Camping is possible next to wilderness huts, and doing so might be necessary in season. There is also a proper camping ground in the middle of the park.
- Oulanka National Park Camping Ground, Liikasenvaarantie 137 (1.5 km from Oulanka Visitor Centre), ☏ , , ✉ firstname.lastname@example.org. June–August; in September by appointment. Check-in: before 21:00. This is the only real camp site in Oulanka national park. Located near the Oulanka visitor centre. There should be a kiosk selling groceries and fishing permits. Canoes and rowing boats for rent. Caravan/tent €15 + fee per person; electricity €4; sauna €15/5 pers./50 min.
Wild camping is not permitted.
- See also: Cold weather
There are trails available in this park all year long, which might present a danger for the unprepared traveller. Winter hikes require that somebody in the company has enough experience of hiking in cold weather, and that all of you prepare yourselves. If you go off season you should at least have a sleeping bag with "comfort" temperature well below freezing (well below -20°C in midwinter unless you are sure you will reach a wilderness hut), a good hiking mattress (or two) and several layers of clothing covering the whole body. Ankle boots are an important thing, and these should be at least partially water resistant, because there is a lot of water everywhere and you do not want to walk with your feet wet (although you can dry your shoes at every wilderness hut).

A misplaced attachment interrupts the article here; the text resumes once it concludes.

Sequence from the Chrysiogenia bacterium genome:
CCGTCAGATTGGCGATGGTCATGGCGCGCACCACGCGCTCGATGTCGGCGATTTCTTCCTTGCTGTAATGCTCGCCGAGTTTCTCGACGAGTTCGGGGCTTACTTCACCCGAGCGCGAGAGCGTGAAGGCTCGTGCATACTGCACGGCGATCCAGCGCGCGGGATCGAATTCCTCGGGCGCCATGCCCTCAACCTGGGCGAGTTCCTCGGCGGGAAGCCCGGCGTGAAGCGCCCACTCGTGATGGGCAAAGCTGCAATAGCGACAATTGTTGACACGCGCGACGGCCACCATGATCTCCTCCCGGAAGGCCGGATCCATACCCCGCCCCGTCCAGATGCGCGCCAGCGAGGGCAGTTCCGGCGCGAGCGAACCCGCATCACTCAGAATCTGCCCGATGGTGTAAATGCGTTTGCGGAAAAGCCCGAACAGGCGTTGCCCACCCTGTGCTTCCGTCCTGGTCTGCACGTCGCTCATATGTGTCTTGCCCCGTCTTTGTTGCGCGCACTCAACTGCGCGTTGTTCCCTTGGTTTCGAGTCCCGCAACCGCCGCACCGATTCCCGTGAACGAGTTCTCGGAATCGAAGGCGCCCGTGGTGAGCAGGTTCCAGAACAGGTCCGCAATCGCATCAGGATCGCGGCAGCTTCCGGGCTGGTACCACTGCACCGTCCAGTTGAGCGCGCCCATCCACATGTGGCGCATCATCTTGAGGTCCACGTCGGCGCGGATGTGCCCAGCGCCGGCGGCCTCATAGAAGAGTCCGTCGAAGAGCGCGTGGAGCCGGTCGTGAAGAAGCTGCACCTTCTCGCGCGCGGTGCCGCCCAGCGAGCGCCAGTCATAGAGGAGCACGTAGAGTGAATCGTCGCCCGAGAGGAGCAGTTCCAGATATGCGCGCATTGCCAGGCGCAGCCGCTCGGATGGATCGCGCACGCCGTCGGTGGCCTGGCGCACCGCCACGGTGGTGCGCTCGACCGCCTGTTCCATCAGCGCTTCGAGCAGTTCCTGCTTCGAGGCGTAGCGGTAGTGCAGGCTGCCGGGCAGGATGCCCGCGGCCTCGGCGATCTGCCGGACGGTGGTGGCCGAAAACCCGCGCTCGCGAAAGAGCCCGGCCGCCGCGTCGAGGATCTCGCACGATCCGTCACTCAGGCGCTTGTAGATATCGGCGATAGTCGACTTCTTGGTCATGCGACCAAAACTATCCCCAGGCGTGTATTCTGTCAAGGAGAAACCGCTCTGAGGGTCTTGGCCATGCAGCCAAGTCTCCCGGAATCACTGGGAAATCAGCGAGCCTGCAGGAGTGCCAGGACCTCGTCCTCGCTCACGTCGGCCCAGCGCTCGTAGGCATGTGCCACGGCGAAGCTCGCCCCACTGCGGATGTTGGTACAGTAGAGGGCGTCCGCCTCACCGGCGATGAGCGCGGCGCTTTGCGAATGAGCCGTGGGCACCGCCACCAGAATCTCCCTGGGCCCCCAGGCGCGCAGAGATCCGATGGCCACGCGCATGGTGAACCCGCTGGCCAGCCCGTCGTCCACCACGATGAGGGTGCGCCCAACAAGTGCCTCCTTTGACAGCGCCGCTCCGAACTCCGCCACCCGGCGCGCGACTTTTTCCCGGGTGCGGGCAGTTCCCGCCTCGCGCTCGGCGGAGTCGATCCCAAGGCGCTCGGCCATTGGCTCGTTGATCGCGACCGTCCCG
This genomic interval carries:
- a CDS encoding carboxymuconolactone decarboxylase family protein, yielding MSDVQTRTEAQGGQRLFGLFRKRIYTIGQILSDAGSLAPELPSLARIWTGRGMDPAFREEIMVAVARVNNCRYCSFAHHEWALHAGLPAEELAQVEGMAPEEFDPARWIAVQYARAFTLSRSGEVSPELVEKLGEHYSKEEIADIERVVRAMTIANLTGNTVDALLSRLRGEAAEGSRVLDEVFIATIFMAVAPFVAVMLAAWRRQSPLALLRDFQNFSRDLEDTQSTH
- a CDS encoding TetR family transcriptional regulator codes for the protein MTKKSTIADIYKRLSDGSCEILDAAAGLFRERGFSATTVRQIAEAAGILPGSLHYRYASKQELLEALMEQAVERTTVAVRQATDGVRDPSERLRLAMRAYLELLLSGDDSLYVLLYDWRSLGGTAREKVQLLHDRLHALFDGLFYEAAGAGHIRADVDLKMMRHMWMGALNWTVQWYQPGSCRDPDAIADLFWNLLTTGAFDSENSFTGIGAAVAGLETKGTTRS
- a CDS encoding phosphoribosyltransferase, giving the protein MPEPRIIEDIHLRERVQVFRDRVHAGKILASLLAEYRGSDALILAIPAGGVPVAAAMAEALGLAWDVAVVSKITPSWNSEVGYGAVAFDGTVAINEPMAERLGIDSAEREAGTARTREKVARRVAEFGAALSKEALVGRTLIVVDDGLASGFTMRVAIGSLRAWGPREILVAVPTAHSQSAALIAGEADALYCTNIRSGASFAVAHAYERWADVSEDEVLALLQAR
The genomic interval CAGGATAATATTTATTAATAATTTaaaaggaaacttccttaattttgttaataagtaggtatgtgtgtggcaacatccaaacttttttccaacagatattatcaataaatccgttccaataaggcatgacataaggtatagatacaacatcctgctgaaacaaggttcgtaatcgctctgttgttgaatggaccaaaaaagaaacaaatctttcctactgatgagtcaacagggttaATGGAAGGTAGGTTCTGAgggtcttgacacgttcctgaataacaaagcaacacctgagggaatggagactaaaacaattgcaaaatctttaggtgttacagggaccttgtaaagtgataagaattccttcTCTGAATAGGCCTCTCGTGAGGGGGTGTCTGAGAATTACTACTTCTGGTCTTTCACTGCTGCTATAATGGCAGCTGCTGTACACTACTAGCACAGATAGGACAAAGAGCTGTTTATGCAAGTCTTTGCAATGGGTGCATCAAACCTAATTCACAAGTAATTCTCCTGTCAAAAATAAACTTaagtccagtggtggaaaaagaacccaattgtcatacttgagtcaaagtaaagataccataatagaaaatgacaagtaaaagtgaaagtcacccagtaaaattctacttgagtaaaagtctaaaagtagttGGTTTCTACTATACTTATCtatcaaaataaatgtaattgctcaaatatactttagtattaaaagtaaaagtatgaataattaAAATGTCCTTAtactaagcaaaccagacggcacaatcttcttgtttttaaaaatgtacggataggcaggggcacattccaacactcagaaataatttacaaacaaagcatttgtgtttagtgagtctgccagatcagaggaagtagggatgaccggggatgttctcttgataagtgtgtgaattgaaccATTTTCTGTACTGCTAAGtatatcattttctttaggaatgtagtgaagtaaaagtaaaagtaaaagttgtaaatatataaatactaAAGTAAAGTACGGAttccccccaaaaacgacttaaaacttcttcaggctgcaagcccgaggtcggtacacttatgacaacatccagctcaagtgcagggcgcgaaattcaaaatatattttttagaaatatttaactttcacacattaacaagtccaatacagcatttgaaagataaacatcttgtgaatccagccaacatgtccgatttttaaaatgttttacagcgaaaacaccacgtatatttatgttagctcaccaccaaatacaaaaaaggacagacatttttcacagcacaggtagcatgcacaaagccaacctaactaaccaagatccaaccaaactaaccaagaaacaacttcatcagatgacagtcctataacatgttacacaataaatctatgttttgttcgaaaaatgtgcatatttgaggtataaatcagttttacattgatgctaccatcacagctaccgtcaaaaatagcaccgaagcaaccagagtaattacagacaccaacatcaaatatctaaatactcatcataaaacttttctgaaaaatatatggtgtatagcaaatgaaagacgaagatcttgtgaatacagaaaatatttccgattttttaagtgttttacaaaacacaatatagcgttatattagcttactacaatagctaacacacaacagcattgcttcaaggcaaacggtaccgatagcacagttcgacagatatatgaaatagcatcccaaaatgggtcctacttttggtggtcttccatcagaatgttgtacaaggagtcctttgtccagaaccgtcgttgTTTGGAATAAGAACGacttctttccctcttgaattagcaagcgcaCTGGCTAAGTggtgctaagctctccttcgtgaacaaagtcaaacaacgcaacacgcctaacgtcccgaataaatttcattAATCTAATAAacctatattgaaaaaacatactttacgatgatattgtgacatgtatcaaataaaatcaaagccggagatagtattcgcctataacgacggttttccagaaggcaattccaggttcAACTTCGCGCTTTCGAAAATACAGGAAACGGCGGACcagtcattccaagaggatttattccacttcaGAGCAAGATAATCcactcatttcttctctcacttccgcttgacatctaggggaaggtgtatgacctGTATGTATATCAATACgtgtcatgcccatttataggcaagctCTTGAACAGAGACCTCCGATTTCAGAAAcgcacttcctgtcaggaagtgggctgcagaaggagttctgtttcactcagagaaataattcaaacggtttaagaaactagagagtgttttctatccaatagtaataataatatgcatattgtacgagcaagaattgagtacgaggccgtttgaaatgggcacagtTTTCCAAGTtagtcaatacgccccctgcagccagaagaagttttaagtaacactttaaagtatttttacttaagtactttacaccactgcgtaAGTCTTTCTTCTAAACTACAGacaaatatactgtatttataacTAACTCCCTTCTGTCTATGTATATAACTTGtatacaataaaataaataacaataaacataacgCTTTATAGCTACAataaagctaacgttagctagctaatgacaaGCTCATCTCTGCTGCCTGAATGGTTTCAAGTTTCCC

Some parts of the trail are far away from any road, and getting help there might be difficult and take considerable time. There are places without phone coverage, especially in the valleys.
- Paanajärvi National Park. A larger national park just at the other side of the border. To get there, you have to cross the border north at Salla or south at Kuusamo.
- While Karhunkierros ends in Ruka, you can continue southward by the UKK trail. There seems to be a discontinuity, but at least from the north end of Syöte National Park 65 km from Ruka (25 km south-west from Posio) you can catch it and hike all the way to Koli National Park (some research is needed, as some legs have different names and a few short stretches are by road, not necessarily marked in any way). There are lean-to shelters all the way, but no open wilderness huts (also camping in your tent is possible nearly anywhere).
- The UKK trail continues also northward. From Hautajärvi the trail goes all the way to Nuorttijoki in Urho Kekkonen National Park. These legs should be adequately marked and documented.
- Also Riisitunturi National Park is quite near, just north-east from Posio centre. It is known for colourful slope mires and the crown snow-loads in winter.